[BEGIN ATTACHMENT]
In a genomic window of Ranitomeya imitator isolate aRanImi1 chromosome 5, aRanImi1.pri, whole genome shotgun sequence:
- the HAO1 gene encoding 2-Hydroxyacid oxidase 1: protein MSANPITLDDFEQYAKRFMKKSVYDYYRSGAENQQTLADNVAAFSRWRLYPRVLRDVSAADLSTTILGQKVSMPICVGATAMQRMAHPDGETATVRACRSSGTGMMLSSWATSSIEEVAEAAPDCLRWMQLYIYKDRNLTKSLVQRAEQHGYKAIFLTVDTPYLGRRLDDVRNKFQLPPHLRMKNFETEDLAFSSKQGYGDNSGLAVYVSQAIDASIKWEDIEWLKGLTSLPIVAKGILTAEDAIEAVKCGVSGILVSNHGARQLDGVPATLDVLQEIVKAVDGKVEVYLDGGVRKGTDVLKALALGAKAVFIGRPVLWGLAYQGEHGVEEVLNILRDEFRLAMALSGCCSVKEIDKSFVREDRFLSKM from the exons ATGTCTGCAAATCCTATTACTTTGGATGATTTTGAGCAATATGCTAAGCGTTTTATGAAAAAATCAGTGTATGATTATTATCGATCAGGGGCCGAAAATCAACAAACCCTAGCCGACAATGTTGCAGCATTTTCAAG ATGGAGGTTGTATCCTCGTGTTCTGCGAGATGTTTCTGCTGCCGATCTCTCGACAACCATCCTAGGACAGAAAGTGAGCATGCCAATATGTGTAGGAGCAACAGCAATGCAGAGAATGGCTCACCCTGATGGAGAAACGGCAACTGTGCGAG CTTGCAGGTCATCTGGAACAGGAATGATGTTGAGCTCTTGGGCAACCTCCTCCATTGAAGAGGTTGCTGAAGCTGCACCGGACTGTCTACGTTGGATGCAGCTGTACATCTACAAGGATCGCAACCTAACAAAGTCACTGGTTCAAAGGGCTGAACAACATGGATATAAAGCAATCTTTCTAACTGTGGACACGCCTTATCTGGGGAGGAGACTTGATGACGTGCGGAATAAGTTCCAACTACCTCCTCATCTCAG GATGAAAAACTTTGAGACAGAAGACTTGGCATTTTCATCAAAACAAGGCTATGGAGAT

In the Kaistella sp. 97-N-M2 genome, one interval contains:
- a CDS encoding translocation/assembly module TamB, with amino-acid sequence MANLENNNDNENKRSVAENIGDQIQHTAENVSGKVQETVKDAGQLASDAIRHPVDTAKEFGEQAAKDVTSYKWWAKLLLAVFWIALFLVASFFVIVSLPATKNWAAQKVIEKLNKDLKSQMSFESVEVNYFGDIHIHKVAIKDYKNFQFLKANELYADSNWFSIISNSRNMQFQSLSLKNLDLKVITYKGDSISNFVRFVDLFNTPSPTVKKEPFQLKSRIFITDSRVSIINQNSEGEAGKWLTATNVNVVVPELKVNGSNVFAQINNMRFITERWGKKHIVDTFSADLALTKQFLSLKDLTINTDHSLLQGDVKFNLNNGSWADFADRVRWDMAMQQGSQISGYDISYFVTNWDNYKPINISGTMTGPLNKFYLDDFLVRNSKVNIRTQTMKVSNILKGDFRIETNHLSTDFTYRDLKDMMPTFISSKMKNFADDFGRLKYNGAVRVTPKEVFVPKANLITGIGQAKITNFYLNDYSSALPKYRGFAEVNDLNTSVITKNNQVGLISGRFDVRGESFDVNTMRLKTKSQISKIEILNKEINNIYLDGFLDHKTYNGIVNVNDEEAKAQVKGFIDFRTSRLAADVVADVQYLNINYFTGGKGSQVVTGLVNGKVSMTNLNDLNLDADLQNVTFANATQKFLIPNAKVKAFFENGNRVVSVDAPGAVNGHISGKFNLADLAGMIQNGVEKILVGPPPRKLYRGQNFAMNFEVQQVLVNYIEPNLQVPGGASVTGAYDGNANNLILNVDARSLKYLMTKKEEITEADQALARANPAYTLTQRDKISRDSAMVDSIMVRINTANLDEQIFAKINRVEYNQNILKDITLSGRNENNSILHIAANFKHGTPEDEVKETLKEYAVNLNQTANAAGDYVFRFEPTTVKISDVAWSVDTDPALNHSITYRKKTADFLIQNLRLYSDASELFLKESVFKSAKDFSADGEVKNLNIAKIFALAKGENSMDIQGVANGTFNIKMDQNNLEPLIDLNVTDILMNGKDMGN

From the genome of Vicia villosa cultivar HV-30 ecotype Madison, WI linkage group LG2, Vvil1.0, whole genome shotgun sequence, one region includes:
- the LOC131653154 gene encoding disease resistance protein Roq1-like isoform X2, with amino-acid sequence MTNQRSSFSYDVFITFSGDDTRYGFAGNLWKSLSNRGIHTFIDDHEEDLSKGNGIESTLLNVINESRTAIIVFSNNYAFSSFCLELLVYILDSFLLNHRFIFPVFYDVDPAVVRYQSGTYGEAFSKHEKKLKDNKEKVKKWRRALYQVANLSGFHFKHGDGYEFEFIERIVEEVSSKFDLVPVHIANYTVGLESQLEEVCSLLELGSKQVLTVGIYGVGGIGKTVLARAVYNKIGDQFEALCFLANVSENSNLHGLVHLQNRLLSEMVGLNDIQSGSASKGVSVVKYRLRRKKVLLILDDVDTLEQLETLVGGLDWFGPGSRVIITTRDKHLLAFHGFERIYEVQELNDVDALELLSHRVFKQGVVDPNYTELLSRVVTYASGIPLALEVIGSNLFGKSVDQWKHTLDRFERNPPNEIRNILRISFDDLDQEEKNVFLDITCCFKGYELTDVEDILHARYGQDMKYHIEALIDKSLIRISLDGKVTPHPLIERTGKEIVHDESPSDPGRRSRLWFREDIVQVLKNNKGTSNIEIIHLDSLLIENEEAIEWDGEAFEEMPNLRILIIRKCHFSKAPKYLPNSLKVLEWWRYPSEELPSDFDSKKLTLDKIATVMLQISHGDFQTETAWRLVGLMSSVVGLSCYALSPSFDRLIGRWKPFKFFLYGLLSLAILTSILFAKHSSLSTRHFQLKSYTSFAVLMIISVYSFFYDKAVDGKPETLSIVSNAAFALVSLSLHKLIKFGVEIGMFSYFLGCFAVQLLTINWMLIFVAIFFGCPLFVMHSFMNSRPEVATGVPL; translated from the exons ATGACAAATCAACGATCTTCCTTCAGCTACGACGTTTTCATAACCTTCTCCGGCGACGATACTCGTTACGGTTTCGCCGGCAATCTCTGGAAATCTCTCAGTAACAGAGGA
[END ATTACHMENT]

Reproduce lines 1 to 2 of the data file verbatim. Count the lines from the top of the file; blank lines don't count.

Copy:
In a genomic window of Ranitomeya imitator isolate aRanImi1 chromosome 5, aRanImi1.pri, whole genome shotgun sequence:
- the HAO1 gene encoding 2-Hydroxyacid oxidase 1: protein MSANPITLDDFEQYAKRFMKKSVYDYYRSGAENQQTLADNVAAFSRWRLYPRVLRDVSAADLSTTILGQKVSMPICVGATAMQRMAHPDGETATVRACRSSGTGMMLSSWATSSIEEVAEAAPDCLRWMQLYIYKDRNLTKSLVQRAEQHGYKAIFLTVDTPYLGRRLDDVRNKFQLPPHLRMKNFETEDLAFSSKQGYGDNSGLAVYVSQAIDASIKWEDIEWLKGLTSLPIVAKGILTAEDAIEAVKCGVSGILVSNHGARQLDGVPATLDVLQEIVKAVDGKVEVYLDGGVRKGTDVLKALALGAKAVFIGRPVLWGLAYQGEHGVEEVLNILRDEFRLAMALSGCCSVKEIDKSFVREDRFLSKM from the exons ATGTCTGCAAATCCTATTACTTTGGATGATTTTGAGCAATATGCTAAGCGTTTTATGAAAAAATCAGTGTATGATTATTATCGATCAGGGGCCGAAAATCAACAAACCCTAGCCGACAATGTTGCAGCATTTTCAAG ATGGAGGTTGTATCCTCGTGTTCTGCGAGATGTTTCTGCTGCCGATCTCTCGACAACCATCCTAGGACAGAAAGTGAGCATGCCAATATGTGTAGGAGCAACAGCAATGCAGAGAATGGCTCACCCTGATGGAGAAACGGCAACTGTGCGAG CTTGCAGGTCATCTGGAACAGGAATGATGTTGAGCTCTTGGGCAACCTCCTCCATTGAAGAGGTTGCTGAAGCTGCACCGGACTGTCTACGTTGGATGCAGCTGTACATCTACAAGGATCGCAACCTAACAAAGTCACTGGTTCAAAGGGCTGAACAACATGGATATAAAGCAATCTTTCTAACTGTGGACACGCCTTATCTGGGGAGGAGACTTGATGACGTGCGGAATAAGTTCCAACTACCTCCTCATCTCAG GATGAAAAACTTTGAGACAGAAGACTTGGCATTTTCATCAAAACAAGGCTATGGAGAT